Previewing albums from Starsailor, Hank Williams Jr., the "I Am Sam" soundtrack, and more.

'Love' For Sale

StarsailorIn the grand tradition of such recent U.K. exports as Oasis, the Verve, Travis, and Coldplay, Starsailor's Capitol debut, "Love Is Here," arrives in North America this week accompanied by the kind of hype that only the U.K. music press can provide. The set debuted at No. 2 in the U.K. in October and includes the top-20 U.K. singles "Good Souls" and "Fever," as well as the No. 10 hit "Alcoholic."

To frontman James Walsh, the comparisons to the aforementioned acts are flattering. "We don't try to sound like anyone," he says. "But if it turns out that way, it's helpful because it turns people on to our music." Ultimately, the goal is to be "remembered as an artist 10 to 20 years down the line on whatever scale, really. I think the ideals [for us] are the pedestal ones like Neil Young or -- the real pie in the sky -- Bob Dylan. If you aim for something that seems totally ludicrous, even if you can only get halfway there, then you're laughing."

Starsailor set off on its maiden U.S. tour last month and will be supporting U.K. veteran rock act the Charlatans beginning Jan. 15 in San Francisco. A headlining tour is in the works for this spring.





The 'Club' Is Open

Hank IIHank Williams Jr.'s "Almeria Club" (Curb) is a rootsy, diverse project that examines the artist's musical loves, with a reverent nod to his legendary father. "I've made a lot of albums in my life and won a few awards, and I wanted to do something that had some substance to it this time around," Williams says. "The time was right."

The bulk of the project was recorded at the Almeria Club, a 100-year-old schoolhouse-turned-social-club in South Alabama that, in the mid-'40s, hosted performances by Hank and Audrey Williams, Hank Jr.'s parents. Guest musicians include Jimmy Hall, "Cowboy" Eddie Long, Nickel Creek, and Kid Rock, whom Williams describes as his "rebel son."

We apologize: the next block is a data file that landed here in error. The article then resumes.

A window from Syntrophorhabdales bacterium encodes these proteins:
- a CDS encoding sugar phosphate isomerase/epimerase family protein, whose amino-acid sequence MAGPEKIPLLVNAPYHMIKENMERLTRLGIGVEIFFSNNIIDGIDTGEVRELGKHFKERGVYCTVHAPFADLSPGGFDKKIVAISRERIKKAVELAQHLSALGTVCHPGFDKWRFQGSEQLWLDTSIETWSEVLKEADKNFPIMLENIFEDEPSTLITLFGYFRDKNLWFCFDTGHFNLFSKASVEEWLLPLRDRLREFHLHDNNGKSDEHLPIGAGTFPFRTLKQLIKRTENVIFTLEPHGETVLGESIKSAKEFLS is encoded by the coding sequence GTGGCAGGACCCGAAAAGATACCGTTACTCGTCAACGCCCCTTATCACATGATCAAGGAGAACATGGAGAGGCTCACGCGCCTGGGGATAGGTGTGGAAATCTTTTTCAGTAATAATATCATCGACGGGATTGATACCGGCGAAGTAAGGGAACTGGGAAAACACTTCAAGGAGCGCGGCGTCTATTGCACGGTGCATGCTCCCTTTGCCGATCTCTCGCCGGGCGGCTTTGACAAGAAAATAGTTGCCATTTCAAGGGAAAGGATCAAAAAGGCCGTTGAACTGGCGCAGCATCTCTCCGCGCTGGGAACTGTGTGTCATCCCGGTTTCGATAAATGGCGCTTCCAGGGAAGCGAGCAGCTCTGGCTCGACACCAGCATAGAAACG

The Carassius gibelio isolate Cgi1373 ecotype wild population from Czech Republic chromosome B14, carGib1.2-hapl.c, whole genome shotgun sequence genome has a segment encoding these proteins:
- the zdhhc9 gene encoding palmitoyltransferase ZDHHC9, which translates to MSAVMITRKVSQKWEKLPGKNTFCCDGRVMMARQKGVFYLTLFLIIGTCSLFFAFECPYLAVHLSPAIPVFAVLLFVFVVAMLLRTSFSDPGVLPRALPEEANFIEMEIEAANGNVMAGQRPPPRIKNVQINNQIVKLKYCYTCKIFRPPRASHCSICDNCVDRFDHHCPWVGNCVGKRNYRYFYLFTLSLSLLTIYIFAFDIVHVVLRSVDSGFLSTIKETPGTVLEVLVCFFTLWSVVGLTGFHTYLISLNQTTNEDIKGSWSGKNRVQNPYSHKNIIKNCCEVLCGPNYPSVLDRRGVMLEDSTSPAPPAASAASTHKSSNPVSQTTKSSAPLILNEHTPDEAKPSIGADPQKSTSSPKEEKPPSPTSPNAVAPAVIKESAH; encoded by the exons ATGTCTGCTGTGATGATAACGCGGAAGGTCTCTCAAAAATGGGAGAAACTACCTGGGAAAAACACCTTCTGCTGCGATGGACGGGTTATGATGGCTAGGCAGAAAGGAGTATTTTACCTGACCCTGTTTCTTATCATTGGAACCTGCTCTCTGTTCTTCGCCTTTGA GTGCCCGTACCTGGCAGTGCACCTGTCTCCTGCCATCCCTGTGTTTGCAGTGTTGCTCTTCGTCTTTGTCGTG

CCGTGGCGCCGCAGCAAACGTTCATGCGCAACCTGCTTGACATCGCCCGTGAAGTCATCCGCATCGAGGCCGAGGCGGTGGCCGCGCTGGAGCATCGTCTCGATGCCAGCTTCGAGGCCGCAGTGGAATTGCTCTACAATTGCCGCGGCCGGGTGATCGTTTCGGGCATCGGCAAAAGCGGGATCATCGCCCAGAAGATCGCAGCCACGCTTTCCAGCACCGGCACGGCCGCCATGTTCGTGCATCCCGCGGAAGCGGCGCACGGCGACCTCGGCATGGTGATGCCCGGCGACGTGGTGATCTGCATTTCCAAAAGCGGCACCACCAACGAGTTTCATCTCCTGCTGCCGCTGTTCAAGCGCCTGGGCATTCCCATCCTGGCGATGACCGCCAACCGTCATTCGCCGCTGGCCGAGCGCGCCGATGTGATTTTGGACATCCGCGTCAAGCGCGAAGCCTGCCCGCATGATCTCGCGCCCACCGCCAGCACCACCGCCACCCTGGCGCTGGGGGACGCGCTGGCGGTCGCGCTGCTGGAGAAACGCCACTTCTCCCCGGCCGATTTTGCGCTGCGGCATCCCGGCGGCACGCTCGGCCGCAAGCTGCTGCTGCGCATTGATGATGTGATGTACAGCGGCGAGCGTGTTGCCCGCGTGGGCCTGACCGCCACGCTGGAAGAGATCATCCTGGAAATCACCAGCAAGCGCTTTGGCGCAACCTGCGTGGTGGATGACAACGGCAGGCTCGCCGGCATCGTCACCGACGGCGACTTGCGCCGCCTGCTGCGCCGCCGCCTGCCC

The result is an exuberant, live-sounding album that owes nearly as much to blues as to country. Williams is quick to acknowledge his love for blues music, apparent on such raucous cuts as "Last Pork Chop." The set also touches on rockabilly ("Go Girl Go"), swing ("If the Good Lord's Willin'," "X-treme Country"), acoustic folk/blues ("Tee Tot Song"), and stone country ("The Cheatin' Hotel," "The 'F' Word").





'Sam' I Am

Eddie VedderPearl Jam's Eddie Vedder, the Black Crowes, Sarah McLachlan, the Wallflowers, Ben Harper, and Nick Cave are among the artists who have recorded Beatles covers for the V2 soundtrack to "I Am Sam," starring Sean Penn and Michelle Pfeiffer. The album, due this week, also features Beatles covers by Aimee Mann and Michael Penn, Sheryl Crow, Ben Folds, Paul Westerberg, Grandaddy, Stereophonics, Heather Nova, the Vines, Howie Day, Chocolate Genius, and Rufus Wainwright and Sean Lennon.

The film centers around the struggles of the mentally challenged Sam Diamond (Penn), who is trying to retain custody of his young daughter just as her burgeoning mental capacity threatens to overshadow his own. Penn's character is obsessed with Beatles minutiae, from the John Lennon posters that adorn his apartment to the naming of his daughter Lucy as an homage to the song "Lucy in the Sky With Diamonds," covered on the soundtrack by the Black Crowes.